equals the sum of financial effects on the other side.

Suppose a business buys a new delivery truck for $65,000 and pays by check.
The truck asset account increases by the $65,000 cost of the truck, and cash
decreases $65,000. Here’s another example: A company borrows $2 million
from its bank. Its cash increases $2 million, and the liability for its note
payable to the bank increases the same amount.

Just one more example: Suppose a business suffers a loss from a tornado
because some of its assets were not insured. The assets destroyed
by the tornado are written off and the amount of the loss decreases
owners’ equity the same amount. The loss works its
way through the income statement but ends up as a decrease in owners’

Tuesday, August 30, 2011

Accumulated Depreciation Accounting

The basic theory of depreciation accounting is unarguable: The amount
of capital a business invests in a fixed asset, less its estimated future
residual (salvage) value when it will be disposed of, should be allocated
in a rational and systematic manner over its estimated useful life to the

A fixed asset’s cost shouldn’t be charged entirely to expense in the year
the asset’s acquired. Doing so would heavily penalize the year of acquisition
and relieve future years from any share of the cost. But the opposite approach
is equally bad: The business shouldn’t wait until a fixed asset is eventually
disposed of to record the expense of using the asset. Doing so would heavily
penalize the final year and relieve earlier years from any share of the fixed
asset’s cost.

Essentially, cost less residual value should be apportioned to every year
of the fixed asset’s use. (Land has perpetual life, and therefore, its cost
isn’t depreciated.) The theory of depreciation is relatively simple, but
the devil is in the details. And, I mean details!

Frankly, there’s not much point in discussing the finer points of
depreciation accounting. I could refer you to many books written
by accounting scholars on depreciation. But as a practical matter the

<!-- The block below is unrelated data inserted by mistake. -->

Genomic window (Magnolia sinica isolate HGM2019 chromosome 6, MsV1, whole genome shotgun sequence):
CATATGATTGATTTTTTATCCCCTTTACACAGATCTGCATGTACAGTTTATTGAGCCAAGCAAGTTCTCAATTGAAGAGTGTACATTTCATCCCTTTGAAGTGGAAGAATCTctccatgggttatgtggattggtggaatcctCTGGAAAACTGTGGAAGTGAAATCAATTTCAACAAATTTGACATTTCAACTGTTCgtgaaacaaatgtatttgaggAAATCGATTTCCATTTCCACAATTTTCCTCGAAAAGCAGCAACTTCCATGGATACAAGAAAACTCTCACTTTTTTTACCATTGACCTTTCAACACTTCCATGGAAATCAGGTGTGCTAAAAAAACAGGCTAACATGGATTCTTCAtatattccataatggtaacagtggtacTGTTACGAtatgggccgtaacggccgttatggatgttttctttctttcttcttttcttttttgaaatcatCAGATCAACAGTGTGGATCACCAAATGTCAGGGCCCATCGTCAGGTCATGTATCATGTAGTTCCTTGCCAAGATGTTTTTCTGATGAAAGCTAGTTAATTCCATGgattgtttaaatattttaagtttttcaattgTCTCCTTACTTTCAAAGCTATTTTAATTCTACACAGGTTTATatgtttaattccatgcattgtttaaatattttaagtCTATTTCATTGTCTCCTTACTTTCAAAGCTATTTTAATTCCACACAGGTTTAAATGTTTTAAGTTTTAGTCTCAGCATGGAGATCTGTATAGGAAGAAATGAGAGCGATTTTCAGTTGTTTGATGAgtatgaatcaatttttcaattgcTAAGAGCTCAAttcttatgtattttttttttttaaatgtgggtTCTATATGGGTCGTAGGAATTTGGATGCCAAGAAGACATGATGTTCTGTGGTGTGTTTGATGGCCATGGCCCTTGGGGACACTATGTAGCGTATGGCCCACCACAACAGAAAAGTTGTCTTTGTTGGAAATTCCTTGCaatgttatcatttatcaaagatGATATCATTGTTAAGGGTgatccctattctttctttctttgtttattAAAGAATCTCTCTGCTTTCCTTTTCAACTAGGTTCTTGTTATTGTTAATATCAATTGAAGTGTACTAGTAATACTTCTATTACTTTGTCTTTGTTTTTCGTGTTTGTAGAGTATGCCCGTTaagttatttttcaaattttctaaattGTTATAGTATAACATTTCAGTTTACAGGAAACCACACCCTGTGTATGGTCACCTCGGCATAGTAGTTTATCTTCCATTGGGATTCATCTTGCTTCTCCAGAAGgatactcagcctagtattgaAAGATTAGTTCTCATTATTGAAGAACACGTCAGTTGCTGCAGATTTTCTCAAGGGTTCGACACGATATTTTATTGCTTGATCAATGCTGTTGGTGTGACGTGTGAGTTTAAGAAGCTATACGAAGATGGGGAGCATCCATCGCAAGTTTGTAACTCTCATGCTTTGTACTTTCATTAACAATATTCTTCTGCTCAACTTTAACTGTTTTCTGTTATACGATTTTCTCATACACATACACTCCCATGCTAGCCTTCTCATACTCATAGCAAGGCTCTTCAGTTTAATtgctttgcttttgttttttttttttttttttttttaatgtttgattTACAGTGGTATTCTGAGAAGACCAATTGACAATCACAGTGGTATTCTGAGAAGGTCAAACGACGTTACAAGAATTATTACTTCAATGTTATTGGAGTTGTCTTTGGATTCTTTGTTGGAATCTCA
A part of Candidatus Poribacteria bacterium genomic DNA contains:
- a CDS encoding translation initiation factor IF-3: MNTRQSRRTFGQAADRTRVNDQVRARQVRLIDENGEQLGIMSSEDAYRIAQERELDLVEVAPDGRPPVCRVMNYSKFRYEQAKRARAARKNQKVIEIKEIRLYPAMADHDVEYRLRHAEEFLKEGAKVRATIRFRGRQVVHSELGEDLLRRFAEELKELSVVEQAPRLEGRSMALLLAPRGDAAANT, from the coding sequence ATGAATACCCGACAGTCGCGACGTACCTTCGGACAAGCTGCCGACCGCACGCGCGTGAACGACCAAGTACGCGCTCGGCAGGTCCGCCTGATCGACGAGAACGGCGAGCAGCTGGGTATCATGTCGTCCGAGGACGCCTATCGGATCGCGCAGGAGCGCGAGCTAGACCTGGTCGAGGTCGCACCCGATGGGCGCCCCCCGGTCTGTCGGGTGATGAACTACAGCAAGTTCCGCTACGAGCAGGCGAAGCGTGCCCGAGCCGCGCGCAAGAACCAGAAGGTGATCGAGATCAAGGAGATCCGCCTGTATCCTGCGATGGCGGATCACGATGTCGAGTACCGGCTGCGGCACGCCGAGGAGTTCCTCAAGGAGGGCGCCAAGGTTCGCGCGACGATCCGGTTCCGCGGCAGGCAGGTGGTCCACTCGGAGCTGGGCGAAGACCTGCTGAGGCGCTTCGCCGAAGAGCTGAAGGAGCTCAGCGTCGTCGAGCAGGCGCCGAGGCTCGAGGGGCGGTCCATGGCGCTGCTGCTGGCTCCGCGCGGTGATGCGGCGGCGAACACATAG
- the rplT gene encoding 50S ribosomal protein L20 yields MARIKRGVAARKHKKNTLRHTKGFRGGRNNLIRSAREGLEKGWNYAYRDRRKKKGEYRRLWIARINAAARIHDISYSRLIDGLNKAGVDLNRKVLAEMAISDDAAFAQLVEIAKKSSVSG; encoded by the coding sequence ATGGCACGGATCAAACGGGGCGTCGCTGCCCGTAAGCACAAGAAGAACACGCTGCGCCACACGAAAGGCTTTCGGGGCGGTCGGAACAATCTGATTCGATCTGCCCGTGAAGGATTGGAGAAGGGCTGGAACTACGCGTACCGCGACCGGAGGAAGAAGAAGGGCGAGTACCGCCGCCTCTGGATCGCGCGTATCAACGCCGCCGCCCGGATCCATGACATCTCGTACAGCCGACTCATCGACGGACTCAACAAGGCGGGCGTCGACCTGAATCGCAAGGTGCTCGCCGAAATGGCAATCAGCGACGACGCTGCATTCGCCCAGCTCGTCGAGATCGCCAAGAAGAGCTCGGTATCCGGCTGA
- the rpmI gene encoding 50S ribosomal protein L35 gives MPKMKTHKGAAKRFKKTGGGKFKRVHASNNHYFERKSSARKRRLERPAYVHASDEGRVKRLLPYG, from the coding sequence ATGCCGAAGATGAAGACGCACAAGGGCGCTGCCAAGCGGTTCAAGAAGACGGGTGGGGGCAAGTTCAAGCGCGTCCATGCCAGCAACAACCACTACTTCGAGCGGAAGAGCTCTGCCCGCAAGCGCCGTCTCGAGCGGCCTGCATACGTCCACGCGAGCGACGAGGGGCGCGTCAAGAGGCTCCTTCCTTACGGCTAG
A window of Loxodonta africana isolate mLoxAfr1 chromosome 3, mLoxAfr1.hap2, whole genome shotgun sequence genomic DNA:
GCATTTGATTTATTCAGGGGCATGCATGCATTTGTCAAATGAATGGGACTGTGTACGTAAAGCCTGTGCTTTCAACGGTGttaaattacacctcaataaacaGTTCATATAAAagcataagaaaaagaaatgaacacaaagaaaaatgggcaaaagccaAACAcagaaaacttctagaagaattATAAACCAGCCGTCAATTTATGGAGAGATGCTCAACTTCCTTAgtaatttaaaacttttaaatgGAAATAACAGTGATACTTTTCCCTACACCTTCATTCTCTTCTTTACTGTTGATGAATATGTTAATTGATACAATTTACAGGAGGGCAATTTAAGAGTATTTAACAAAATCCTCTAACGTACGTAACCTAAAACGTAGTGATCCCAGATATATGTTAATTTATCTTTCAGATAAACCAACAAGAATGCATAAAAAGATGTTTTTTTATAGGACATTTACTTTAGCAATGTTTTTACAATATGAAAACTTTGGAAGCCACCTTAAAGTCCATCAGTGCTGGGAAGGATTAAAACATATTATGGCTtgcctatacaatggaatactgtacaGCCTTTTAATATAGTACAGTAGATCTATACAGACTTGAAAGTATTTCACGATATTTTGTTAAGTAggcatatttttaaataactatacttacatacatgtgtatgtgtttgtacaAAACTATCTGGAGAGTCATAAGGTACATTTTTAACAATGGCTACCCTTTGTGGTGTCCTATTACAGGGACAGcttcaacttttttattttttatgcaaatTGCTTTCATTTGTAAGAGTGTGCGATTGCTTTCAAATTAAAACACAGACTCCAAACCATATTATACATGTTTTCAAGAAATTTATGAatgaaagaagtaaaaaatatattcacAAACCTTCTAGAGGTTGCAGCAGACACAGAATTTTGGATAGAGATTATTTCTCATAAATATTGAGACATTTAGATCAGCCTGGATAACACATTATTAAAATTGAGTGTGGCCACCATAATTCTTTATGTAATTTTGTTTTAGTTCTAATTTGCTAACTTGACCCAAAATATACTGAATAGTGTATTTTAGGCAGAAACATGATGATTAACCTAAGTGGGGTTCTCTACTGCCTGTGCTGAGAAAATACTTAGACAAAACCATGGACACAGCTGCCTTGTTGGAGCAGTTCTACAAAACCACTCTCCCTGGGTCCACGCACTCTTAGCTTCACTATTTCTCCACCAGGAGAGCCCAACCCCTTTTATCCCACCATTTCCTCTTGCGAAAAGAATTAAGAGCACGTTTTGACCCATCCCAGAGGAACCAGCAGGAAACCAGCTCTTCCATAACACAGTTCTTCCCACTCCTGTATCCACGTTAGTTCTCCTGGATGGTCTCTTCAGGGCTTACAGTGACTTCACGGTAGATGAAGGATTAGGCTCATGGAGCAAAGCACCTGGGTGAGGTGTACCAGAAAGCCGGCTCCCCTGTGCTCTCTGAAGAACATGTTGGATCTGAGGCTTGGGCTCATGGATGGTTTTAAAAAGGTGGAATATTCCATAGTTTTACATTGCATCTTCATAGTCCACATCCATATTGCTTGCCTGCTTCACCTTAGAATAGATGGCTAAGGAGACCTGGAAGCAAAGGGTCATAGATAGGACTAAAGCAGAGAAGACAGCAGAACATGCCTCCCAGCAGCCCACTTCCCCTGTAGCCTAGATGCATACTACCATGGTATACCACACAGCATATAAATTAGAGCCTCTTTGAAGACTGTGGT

federal income tax law dictates the depreciation methods and practices
used by most businesses. The IRS publication “How To Depreciate
property” (2005 edition) runs 112 pages. You ought to read this
pamphlet— if you have the time, and the stamina.

Let me step on the soapbox for a moment. The depreciation
provisions in the income tax law are driven mainly by political
and economic incentives, to encourage businesses to upgrade
and modernize their investments in long-term operating assets.
By and large, businesses follow income tax regulations on
depreciation. As the result, useful lives for depreciating
fixed assets are too short, salvage value is generally ignored,
and depreciation is stacked higher in the early years. In
other words: fixed assets generally last longer than their income
tax depreciation lives; when disposed of fixed assets often have
some salvage value; and, a strong case can be made for allocating
an equal amount of depreciation to each year over the useful life
of many fixed assets. In short, actual depreciation practices
deviate from depreciation theory. Okay, I’m off my soapbox now.

The cost of land is not depreciated. Land stays on the books at
original cost as long as the business owns the land. Ownership
of land is a right in perpetuity, which does not come to an end.
Land does not wear out in the physical sense, and generally holds
its economic value over time. Buildings, machines and other fixed
assets, on the other hand, wear out with use over time and generally
reach a point where they have no economic value. Assume the business
decides to maximize the amount of depreciation recorded in the year,
according to the provisions of the income tax law.